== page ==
Page:Works of Charles Dickens, ed. Lang - Volume 1.djvu/41

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5
A PICKWICKIAN DEBATE.

and let his enemies make the most of it he had felt some pride when he presented his Tittlebatian Theory to the world; it might be celebrated or it might not. (A cry of 'It is,' and great cheering.) He would take the assertion of that honourable Pickwickian whose voice he had just heard it was celebrated; but if the fame of that treatise were to extend to the furthest confines of the known world, the pride with which he should reflect on the authorship of that production would be as nothing compared with the pride with which he looked around him, on this, the proudest moment of his existence. (Cheers.) He was a humble individual. (No, no.) Still he could not but feel that they had selected him for a service of great honour, and of some danger. Travelling was in a troubled state, and the minds of coachmen were unsettled. Let them look abroad and contemplate the scenes which were enacting around them. Stage coaches were upsetting in all directions, horses were bolting, boats were overturning, and boilers were bursting. (Cheers—a voice 'No.') No! (Cheers.) Let that honourable Pickwickian who cried 'No' so loudly come forward and deny it, if he could. (Cheers.) Who was it that cried 'No?' (Enthusiastic cheering.) Was it some vain and disappointed man—he would not say haberdasher—(loud cheers)—who, jealous of the praise which had been—perhaps undeservedly—bestowed on his (Mr. Pickwick's) researches, and smarting under the censure which had been heaped upon his own feeble attempts at rivalry, now took this vile and calumnious mode of ——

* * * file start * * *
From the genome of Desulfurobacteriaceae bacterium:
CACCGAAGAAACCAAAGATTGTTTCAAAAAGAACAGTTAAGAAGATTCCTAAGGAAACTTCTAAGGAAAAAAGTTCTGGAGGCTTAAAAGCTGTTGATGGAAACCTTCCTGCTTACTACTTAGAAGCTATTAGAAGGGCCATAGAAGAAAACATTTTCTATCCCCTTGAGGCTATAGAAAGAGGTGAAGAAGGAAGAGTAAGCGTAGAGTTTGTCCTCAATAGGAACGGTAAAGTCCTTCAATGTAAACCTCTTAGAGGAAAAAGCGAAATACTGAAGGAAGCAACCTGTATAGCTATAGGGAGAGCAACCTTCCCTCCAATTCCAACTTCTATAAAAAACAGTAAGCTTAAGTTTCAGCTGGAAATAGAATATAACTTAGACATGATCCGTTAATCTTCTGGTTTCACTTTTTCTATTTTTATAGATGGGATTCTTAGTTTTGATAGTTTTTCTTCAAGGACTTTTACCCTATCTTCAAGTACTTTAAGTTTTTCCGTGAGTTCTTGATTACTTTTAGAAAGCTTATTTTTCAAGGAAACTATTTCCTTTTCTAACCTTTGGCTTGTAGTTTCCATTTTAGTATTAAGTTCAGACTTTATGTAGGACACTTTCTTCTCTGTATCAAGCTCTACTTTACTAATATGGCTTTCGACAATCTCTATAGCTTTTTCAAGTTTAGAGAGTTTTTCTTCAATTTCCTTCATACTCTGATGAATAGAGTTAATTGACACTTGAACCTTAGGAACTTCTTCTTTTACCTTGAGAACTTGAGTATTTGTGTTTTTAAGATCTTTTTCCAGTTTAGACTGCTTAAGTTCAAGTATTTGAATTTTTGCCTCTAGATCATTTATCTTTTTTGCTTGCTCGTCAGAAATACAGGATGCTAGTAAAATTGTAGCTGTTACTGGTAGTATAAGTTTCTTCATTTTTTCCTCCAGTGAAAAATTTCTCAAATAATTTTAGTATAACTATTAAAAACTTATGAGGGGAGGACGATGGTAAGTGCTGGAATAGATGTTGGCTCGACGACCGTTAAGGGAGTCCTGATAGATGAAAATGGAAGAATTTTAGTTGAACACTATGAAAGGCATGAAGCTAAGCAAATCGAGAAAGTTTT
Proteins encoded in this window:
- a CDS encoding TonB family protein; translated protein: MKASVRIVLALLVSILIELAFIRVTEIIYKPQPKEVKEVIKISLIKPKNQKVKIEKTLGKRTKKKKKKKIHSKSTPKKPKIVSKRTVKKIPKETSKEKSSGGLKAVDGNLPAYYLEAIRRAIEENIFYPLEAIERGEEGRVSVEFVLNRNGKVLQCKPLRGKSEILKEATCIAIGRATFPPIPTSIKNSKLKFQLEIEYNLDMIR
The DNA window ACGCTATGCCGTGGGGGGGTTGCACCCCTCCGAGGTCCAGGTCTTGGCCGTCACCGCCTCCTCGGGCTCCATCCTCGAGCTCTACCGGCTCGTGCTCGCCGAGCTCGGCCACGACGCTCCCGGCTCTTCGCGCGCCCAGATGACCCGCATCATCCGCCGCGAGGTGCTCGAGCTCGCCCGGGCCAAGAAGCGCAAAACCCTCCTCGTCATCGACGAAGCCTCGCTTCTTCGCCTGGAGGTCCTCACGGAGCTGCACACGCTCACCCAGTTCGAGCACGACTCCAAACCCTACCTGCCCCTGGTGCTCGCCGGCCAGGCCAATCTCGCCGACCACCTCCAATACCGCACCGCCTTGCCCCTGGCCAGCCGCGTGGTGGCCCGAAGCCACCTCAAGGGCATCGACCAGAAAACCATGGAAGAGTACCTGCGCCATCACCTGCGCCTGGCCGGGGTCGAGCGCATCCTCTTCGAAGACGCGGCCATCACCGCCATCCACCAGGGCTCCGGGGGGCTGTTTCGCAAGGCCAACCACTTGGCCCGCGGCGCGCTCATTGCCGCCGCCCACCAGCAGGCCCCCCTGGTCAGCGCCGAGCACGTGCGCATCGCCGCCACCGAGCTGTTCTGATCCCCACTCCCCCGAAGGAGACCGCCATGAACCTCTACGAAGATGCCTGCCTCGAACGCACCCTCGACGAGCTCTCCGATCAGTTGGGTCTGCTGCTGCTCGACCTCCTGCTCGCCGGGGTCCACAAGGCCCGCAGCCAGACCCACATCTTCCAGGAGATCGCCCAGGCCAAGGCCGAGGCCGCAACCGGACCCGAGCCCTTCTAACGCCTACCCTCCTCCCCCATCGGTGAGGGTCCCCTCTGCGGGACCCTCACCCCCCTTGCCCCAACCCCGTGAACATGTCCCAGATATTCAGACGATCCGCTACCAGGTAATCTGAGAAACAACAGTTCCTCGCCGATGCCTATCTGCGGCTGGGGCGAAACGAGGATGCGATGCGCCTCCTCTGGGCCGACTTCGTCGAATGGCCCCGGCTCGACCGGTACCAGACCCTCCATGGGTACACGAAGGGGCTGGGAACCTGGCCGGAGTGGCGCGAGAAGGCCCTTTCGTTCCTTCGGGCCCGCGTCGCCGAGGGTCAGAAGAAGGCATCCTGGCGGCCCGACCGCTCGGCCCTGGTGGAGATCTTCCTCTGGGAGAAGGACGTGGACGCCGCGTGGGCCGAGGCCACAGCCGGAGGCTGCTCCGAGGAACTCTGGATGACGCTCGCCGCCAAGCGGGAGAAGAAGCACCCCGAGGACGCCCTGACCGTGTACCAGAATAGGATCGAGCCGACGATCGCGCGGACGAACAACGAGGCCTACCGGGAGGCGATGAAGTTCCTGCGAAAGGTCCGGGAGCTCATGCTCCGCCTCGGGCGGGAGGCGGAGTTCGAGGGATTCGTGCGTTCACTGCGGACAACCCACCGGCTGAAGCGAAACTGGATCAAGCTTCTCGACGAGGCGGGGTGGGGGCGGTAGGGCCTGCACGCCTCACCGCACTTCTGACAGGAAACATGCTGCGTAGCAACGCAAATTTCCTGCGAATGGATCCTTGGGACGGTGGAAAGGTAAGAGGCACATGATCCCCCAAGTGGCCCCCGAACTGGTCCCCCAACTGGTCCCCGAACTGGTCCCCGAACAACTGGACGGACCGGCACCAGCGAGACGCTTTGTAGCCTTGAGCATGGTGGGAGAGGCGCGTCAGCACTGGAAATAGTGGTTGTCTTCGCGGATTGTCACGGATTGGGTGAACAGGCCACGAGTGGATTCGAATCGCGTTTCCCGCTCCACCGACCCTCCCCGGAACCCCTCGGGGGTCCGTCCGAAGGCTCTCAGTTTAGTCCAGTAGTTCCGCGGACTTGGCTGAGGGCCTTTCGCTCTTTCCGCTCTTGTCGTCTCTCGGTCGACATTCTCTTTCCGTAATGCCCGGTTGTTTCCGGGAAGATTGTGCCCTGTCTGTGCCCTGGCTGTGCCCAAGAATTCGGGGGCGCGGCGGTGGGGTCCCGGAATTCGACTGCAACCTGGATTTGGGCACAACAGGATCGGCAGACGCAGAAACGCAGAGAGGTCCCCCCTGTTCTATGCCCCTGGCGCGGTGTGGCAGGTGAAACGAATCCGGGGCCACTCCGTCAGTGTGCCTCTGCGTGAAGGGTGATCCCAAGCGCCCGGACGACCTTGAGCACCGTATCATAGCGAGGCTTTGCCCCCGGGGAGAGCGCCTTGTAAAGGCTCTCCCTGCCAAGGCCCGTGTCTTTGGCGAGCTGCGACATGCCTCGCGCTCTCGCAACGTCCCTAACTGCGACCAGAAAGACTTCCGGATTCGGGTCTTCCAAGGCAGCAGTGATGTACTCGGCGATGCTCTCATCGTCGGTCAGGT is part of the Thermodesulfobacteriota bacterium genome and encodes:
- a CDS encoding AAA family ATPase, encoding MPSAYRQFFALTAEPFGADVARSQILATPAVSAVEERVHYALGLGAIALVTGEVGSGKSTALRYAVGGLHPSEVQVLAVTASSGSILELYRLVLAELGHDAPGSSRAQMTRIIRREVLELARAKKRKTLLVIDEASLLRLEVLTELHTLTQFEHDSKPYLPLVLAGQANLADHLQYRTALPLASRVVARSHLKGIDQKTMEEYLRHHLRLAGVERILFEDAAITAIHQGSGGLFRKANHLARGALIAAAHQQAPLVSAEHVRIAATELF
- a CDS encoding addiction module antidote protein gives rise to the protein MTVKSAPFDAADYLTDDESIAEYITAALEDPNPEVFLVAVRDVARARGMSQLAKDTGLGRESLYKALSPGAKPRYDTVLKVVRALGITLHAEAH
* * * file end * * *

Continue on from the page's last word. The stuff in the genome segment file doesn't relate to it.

"Mr. Blotton (of Aldgate) rose to order. Did the honourable Pickwickian allude to him? (Cries of 'Order,' 'Chair,' 'Yes,' 'No,' 'Go on,' 'Leave off,' &c.)

"Mr. Pickwick would not put up to be put down by clamour. He had alluded to the honourable gentleman (Great excitement.)

"Mr. Blotton would only say then, that he repelled the hon. gent.'s false and scurrilous accusation, with profound